The modified version excluded the termini of reads overlapping a primer region to avoid primer and template chimeras. To call a mutation per sample, we required that Graphtyper called the alternative allele of the sequence variant in the sample. Further, we required that 80% of the reads supported the alternative allele and at least five reads supported the alternative or reference allele. If the sample did not meet these criteria, we flagged the mutation per sample as failed. If the failed fraction of samples per sequence variant exceeded 30% we did not consider the sequence variant for further analysis.

Accumulation rate per time

We dichotomized the mutations into two categories based on whether they were observed in the filtered GISAID data in 10 or more copies and the sample carrying the mutation in GISAID was sampled before the 31st of March. The accession numbers of the filtered GISAID set are in Supplementary Data 3. Per mutation subset, we regressed the number of mutations per sample as a function of the sampling date. We modeled this with a generalized linear model using Poisson and identity link. The modeling was implemented with the glm function in R20. We restricted to the samples with coverage across most of the genome, i.e., we excluded samples if the depth of coverage was strictly <5 reads for 500 genomic sites after restricting to bases of quality 20 or higher.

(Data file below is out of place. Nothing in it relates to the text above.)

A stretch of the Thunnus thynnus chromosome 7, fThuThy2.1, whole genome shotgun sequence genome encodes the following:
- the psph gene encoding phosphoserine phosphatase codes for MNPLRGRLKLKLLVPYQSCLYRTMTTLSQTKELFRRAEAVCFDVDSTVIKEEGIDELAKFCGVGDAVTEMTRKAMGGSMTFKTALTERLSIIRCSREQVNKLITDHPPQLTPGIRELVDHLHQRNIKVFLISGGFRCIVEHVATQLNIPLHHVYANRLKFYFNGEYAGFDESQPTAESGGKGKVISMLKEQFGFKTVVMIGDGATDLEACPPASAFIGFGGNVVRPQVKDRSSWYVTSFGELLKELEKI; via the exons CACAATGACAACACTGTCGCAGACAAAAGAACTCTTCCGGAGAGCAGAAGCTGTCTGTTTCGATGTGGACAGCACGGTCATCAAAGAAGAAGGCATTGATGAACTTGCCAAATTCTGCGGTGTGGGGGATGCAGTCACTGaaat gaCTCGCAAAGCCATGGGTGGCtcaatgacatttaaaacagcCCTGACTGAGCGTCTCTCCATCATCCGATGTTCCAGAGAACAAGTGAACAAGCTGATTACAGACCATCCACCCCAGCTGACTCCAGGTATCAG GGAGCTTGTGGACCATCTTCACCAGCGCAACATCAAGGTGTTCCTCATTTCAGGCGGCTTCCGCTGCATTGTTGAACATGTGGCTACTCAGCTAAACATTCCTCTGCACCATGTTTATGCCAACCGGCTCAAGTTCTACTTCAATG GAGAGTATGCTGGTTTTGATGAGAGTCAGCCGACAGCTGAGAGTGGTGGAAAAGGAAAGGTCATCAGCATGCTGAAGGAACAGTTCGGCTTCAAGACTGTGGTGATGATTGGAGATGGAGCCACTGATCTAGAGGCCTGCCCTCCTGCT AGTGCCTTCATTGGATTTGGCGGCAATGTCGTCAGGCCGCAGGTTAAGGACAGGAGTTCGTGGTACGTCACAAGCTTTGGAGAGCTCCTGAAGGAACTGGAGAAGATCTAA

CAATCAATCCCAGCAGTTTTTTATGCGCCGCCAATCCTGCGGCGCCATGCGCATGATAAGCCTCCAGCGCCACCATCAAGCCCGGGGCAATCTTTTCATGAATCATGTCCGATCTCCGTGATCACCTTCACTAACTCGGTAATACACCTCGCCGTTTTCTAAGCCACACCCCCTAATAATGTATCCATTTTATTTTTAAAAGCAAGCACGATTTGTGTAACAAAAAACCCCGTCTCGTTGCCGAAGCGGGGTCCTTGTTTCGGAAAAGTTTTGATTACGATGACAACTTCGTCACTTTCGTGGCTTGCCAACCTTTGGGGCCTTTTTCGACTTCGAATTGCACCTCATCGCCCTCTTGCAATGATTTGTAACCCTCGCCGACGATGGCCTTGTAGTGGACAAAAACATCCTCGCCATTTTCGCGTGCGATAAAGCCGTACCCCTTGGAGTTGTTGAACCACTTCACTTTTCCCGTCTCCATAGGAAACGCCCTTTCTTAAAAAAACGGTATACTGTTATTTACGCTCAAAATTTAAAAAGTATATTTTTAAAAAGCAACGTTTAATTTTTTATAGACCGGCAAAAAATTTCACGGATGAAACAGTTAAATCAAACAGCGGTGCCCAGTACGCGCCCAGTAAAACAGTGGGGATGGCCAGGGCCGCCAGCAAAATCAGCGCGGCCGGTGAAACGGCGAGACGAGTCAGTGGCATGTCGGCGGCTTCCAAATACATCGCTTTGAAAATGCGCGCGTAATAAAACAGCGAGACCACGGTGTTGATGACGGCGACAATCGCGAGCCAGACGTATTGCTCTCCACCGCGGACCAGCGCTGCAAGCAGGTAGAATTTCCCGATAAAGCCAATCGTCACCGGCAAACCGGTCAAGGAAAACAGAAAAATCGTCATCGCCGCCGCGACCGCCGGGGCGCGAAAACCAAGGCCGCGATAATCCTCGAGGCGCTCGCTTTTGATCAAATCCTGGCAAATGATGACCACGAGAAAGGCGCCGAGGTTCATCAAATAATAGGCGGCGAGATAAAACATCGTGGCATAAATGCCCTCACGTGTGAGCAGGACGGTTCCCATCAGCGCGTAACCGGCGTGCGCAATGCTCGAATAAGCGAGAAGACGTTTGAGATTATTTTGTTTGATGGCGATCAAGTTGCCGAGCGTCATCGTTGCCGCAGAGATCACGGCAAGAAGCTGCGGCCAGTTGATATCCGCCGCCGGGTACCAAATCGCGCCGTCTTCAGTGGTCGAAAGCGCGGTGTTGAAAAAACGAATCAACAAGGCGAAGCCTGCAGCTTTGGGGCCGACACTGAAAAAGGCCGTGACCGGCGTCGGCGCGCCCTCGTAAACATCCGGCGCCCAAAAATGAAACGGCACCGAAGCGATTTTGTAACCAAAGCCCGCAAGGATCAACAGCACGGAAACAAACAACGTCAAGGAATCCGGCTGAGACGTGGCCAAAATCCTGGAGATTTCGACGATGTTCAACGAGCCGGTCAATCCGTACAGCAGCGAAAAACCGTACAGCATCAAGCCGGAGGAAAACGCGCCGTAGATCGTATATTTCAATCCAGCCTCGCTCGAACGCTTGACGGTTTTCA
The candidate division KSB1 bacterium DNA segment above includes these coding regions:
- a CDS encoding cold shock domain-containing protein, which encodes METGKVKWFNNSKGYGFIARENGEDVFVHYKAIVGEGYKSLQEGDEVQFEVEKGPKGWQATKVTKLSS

Analysis of public data sets

A total of 11,133 of 17,039 SARS-CoV-2 sequences available at the GISAID website on May 7th were used to estimate the accumulation of mutations per unit of time. Only almost complete and high-quality sequences were used in these analyses, where the first position was ≤200 and the last position was ≥29,750, where the no >2% of nucleotides were reported as totally ambiguous (N), no more than two positions were reported as partially ambiguous (Y, R, K, M, S, W, B, D, H, V) and no more than five deletions were reported. The sequences from Icelandic hosts, previously deposited by deCODE Genetics, were also excluded to ensure independence between the results based on deCODE sequences and those submitted to GISAID.

SIPR model